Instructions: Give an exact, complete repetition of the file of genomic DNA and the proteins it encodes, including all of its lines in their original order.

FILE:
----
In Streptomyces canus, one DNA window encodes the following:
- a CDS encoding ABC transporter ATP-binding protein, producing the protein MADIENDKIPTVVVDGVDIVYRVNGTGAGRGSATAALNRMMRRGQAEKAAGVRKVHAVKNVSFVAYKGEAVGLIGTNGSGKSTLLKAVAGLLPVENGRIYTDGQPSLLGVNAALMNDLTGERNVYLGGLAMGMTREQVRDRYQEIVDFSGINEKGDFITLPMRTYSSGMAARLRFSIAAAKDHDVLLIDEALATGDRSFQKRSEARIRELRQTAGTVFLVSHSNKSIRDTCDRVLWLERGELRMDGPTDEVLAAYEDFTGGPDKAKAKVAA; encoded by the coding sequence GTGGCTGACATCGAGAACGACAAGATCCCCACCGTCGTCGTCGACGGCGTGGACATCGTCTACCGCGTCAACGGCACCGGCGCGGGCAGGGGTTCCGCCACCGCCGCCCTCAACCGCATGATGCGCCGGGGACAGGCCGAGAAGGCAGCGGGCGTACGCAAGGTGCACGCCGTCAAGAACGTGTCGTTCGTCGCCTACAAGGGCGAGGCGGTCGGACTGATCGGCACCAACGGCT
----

In Streptomyces canus, one DNA window encodes the following:
- a CDS encoding ABC transporter ATP-binding protein, producing the protein MADIENDKIPTVVVDGVDIVYRVNGTGAGRGSATAALNRMMRRGQAEKAAGVRKVHAVKNVSFVAYKGEAVGLIGTNGSGKSTLLKAVAGLLPVENGRIYTDGQPSLLGVNAALMNDLTGERNVYLGGLAMGMTREQVRDRYQEIVDFSGINEKGDFITLPMRTYSSGMAARLRFSIAAAKDHDVLLIDEALATGDRSFQKRSEARIRELRQTAGTVFLVSHSNKSIRDTCDRVLWLERGELRMDGPTDEVLAAYEDFTGGPDKAKAKVAA; encoded by the coding sequence GTGGCTGACATCGAGAACGACAAGATCCCCACCGTCGTCGTCGACGGCGTGGACATCGTCTACCGCGTCAACGGCACCGGCGCGGGCAGGGGTTCCGCCACCGCCGCCCTCAACCGCATGATGCGCCGGGGACAGGCCGAGAAGGCAGCGGGCGTACGCAAGGTGCACGCCGTCAAGAACGTGTCGTTCGTCGCCTACAAGGGCGAGGCGGTCGGACTGATCGGCACCAACGGCT